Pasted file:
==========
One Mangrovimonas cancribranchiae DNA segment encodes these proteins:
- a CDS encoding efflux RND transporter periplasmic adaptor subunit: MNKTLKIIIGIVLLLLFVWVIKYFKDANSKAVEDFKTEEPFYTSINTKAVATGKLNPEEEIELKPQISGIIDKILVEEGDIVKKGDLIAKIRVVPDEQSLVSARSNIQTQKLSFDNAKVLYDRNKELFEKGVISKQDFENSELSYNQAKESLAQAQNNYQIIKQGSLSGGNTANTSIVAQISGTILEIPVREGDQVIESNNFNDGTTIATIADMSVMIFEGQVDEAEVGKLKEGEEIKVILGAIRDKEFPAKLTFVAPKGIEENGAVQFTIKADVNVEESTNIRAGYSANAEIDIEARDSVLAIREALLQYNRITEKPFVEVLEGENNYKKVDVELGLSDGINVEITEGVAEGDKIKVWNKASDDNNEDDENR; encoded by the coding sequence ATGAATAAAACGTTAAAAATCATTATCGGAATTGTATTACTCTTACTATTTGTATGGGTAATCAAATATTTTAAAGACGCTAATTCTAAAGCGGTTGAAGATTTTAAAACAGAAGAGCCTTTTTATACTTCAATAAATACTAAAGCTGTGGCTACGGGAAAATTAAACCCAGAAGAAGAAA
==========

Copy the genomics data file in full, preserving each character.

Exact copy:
One Mangrovimonas cancribranchiae DNA segment encodes these proteins:
- a CDS encoding efflux RND transporter periplasmic adaptor subunit: MNKTLKIIIGIVLLLLFVWVIKYFKDANSKAVEDFKTEEPFYTSINTKAVATGKLNPEEEIELKPQISGIIDKILVEEGDIVKKGDLIAKIRVVPDEQSLVSARSNIQTQKLSFDNAKVLYDRNKELFEKGVISKQDFENSELSYNQAKESLAQAQNNYQIIKQGSLSGGNTANTSIVAQISGTILEIPVREGDQVIESNNFNDGTTIATIADMSVMIFEGQVDEAEVGKLKEGEEIKVILGAIRDKEFPAKLTFVAPKGIEENGAVQFTIKADVNVEESTNIRAGYSANAEIDIEARDSVLAIREALLQYNRITEKPFVEVLEGENNYKKVDVELGLSDGINVEITEGVAEGDKIKVWNKASDDNNEDDENR; encoded by the coding sequence ATGAATAAAACGTTAAAAATCATTATCGGAATTGTATTACTCTTACTATTTGTATGGGTAATCAAATATTTTAAAGACGCTAATTCTAAAGCGGTTGAAGATTTTAAAACAGAAGAGCCTTTTTATACTTCAATAAATACTAAAGCTGTGGCTACGGGAAAATTAAACCCAGAAGAAGAAA